Trump-fake-news-yellow-bg-950x108px.jpg

Krishnapatnam Ultra Mega Power Project

From SourceWatch
Jump to: navigation, search

This article is part of the Coal Issues portal on SourceWatch, a project of CoalSwarm and the Center for Media and Democracy. See here for help on adding material to CoalSwarm.

This article is part of the CoalSwarm coverage of India and coal.
Sub-articles:

Krishnapatnam Ultra Mega Power Project is a proposed coal plant in Andhra Pradesh, India.

Location

The map below shows the location of the project, according to Wikimapia.[1]

Loading map...

Background

Krishnapatnam Ultra Mega Power Project is one of nine Ultra Mega Power Projects proposed by the government of India as part of a strategy to add an additional 100,000 megawatts of generation capacity by 2017. The 4,000 megawatt project is in the state of Andhra Pradesh and is being developed by Reliance Power.[2][3]

The Krishnapatnam project is one of the four Ultra Mega Power Projects in India awarded as of July 2011. Of these, three are being executed by Reliance Power.[4]

In June 2011, Reliance Power stopped work at its Krishnapatnam Ultra Mega Power Project, citing a hike in the cost of Indonesian coal that the project is to run on. Reliance Power claims that the new Indonesian Coal Price Regulation will push up the coal cost, and the company will not be able to meet the conditions set by the lenders, affecting its ability to meet the project cash flow requirements. The stoppage comes even as work on the associated infrastructure for the project is ongoing, including Power Grid Corporation's transmission link (Krishnapatnam-Nellore line for start-up power) that is scheduled to come up by November 2012.[4]

In August 2014, Reliance Power approached the Andhra Pradesh government with a proposal to revive the project. Under the proposal, APSPDCL would withdraw its termination notices and Reliance Power would drop the cases it had filed against APSPDCL in the Delhi High Court.[5]

As of January 2015 the legal status of the project is being determined.[6]

In January 2016 Reliance Power said the Krishnapatnam UMPP could not be taken forward due to escalated coal cost from Indonesia. The AP energy minister said if the central government allots domestic coal, then the project can become viable. Reliance also pulled out of the Tilaiya Ultra Mega Power Project in April 2015, saying it could not get the needed land.[7]

Project Details

Sponsor: Coastal Andhra Power
Parent company: Reliance Power
Location: Krishnapatnam village, Nellore district, Andhra Pradesh
Coordinates: 14.2520611, 80.1207483 (exact)
Status: Shelved
Nameplate capacity: 4,000 MW
Type: Ultra Mega Power Project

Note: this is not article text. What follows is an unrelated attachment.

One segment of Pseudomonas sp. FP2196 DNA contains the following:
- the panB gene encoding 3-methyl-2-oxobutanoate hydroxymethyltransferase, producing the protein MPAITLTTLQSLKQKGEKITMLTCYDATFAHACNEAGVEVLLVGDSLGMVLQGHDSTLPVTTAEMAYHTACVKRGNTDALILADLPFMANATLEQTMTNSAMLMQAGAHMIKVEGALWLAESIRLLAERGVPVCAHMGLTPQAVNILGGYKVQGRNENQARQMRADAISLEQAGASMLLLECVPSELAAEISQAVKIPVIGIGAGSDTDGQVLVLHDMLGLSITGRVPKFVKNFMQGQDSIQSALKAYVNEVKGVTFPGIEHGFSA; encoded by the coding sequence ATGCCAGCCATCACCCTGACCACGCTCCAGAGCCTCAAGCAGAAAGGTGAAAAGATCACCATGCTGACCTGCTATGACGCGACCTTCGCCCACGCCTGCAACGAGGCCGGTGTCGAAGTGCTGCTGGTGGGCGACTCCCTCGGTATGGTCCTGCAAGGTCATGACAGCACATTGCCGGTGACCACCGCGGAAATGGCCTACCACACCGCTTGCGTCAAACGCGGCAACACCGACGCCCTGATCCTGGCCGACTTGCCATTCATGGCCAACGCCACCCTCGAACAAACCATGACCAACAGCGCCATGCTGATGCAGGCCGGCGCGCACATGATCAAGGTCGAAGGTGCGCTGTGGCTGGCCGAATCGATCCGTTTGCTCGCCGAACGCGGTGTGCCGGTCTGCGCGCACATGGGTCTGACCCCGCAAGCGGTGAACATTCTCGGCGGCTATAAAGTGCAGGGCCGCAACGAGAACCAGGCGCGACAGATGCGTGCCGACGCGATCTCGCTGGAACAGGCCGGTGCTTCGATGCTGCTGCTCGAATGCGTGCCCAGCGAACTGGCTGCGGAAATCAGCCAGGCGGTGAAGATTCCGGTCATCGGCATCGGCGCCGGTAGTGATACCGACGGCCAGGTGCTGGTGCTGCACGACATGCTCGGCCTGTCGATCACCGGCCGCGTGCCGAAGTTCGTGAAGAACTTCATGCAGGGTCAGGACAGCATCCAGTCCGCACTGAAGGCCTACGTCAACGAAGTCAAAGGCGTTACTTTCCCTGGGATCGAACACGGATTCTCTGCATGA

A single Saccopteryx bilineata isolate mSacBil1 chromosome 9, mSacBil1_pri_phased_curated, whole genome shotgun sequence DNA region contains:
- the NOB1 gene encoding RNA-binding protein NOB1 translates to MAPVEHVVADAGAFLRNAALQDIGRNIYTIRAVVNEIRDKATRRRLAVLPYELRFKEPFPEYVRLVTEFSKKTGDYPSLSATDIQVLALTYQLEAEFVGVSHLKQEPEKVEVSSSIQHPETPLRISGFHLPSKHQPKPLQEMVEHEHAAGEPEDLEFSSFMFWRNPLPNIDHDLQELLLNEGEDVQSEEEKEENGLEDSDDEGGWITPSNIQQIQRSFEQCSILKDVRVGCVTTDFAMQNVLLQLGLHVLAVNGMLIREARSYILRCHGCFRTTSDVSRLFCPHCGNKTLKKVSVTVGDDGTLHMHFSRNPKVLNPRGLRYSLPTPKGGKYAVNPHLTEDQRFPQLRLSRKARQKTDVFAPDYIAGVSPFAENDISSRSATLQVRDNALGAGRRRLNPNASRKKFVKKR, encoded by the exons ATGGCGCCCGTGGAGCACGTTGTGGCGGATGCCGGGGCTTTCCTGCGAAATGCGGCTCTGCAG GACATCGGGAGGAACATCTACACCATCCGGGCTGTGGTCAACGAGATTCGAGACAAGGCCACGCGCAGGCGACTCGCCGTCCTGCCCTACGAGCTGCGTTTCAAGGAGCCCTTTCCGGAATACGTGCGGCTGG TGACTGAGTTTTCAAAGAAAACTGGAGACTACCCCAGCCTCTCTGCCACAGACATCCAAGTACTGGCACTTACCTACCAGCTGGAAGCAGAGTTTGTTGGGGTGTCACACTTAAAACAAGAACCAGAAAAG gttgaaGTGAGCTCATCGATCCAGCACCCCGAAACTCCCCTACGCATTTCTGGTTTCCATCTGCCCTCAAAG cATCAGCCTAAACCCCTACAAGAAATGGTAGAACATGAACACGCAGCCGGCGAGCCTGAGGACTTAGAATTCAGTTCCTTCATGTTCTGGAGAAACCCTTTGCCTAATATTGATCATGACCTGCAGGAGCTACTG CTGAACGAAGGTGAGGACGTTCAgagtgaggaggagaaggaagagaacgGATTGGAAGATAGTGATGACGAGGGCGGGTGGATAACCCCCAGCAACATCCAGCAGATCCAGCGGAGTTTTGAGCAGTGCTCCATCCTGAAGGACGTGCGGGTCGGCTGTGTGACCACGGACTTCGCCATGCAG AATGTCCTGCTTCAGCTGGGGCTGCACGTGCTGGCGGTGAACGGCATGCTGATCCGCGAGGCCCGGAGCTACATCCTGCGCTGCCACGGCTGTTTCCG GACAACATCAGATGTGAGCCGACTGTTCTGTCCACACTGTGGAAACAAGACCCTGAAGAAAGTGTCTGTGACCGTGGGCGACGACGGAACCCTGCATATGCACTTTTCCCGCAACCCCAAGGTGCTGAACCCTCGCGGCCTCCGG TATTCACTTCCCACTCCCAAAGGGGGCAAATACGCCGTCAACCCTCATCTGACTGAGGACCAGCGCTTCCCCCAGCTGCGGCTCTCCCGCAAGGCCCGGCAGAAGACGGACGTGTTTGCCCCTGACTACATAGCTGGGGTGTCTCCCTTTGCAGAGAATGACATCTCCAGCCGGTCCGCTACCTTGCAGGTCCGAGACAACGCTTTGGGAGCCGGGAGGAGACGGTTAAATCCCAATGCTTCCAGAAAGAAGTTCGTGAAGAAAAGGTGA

Projected in service:
Coal Type:
Coal Source: Indonesia
Estimated annual CO2: 7,806,085 tons[8]
Source of financing: The Krishnapatnam power project achieved financial closure in July 2009. The lenders for the project are a consortium of 12 banks lead by IDBI Bank. The lending was done on a project finance basis for an estimated project cost of around Rs. 17,450 crs (US$ 4 billion) with a debt-equity ratio of 75:25.[9]
Permits and applications: Environmental clearance, India MoEF, Oct 23, 2007

Carbon credits

As of July 2011, five "high-efficiency" coal power plants, including Krishnapatnam, were registered under the UN's Clean Development Mechanism -- four in India and one in China -- meaning they are all eligible to earn certified emissions reductions (CERs) that they can sell. The five registered power projects involve two from Reliance Power totalling 8,000 MW, two projects totalling 2,640 MW from Adani Power and a 2,000 MW ultra-supercritical plant by Shenergy in China.

According to U.N. data, the five projects are eligible to receive a total of 68.2 million CERs over a 10-year crediting period. That is worth 661 million euros ($919 million) based on current prices of CERs traded on the European Climate Exchange of 9.70 euros.

Reliance's Krishnapatnam Ultra Mega Power Project will receive 12.3 million CERs and the firm's other 4,000 MW plant, Sasan Ultra Mega Power Project in Madhya Pradesh, will receive 22.5 million. Total carbon dioxide emissions from the five projects, based on data from project design documents, over the 10-year crediting period is 673 million tonnes.[10]

Articles and resources

References

  1. "Krishnapatnam Ultra Mega Power Project," wikimapia, accessed March 2014.
  2. Rebecca Petchey, Michael Lampard and Alan Copeland, Thermal coal", Australian commodities, ABARE, Volume 17 number 1, March quarter 2010, page 155.
  3. Amiti Sen & Subhash Narayan, "States make case for second UMPP with advanced land clearances", Economic Times, (India), March 20, 2010.
  4. 4.0 4.1 Anil Sasi, "RPower halts work on mega AP project citing costlier imported coal" The Hindu Business Line, July , 2012.
  5. CR Sukumar, "Reliance power approaches Andhra Pradesh government to revive Krishnapatnam UMPP," The Economic Times, August 27, 2014
  6. "Is the govt's mega-power plant dream over?" Business Standard, Jan 13, 2015
  7. "Reliance Power seeks to exit Krishnapatnam power project," Livemint, Jan 26, 2016
  8. For estimation method, see Estimating carbon dioxide emissions for proposed coal plants in India
  9. "Krishnapatnam Ultra Mega Power Project," Reliance Power website, accessed February 2014
  10. David Fogarty, "Carbon credits for India coal power plant stoke criticism" Reuters Africa, July 12, 2011.

Related SourceWatch articles


External resources

External articles

Loading map...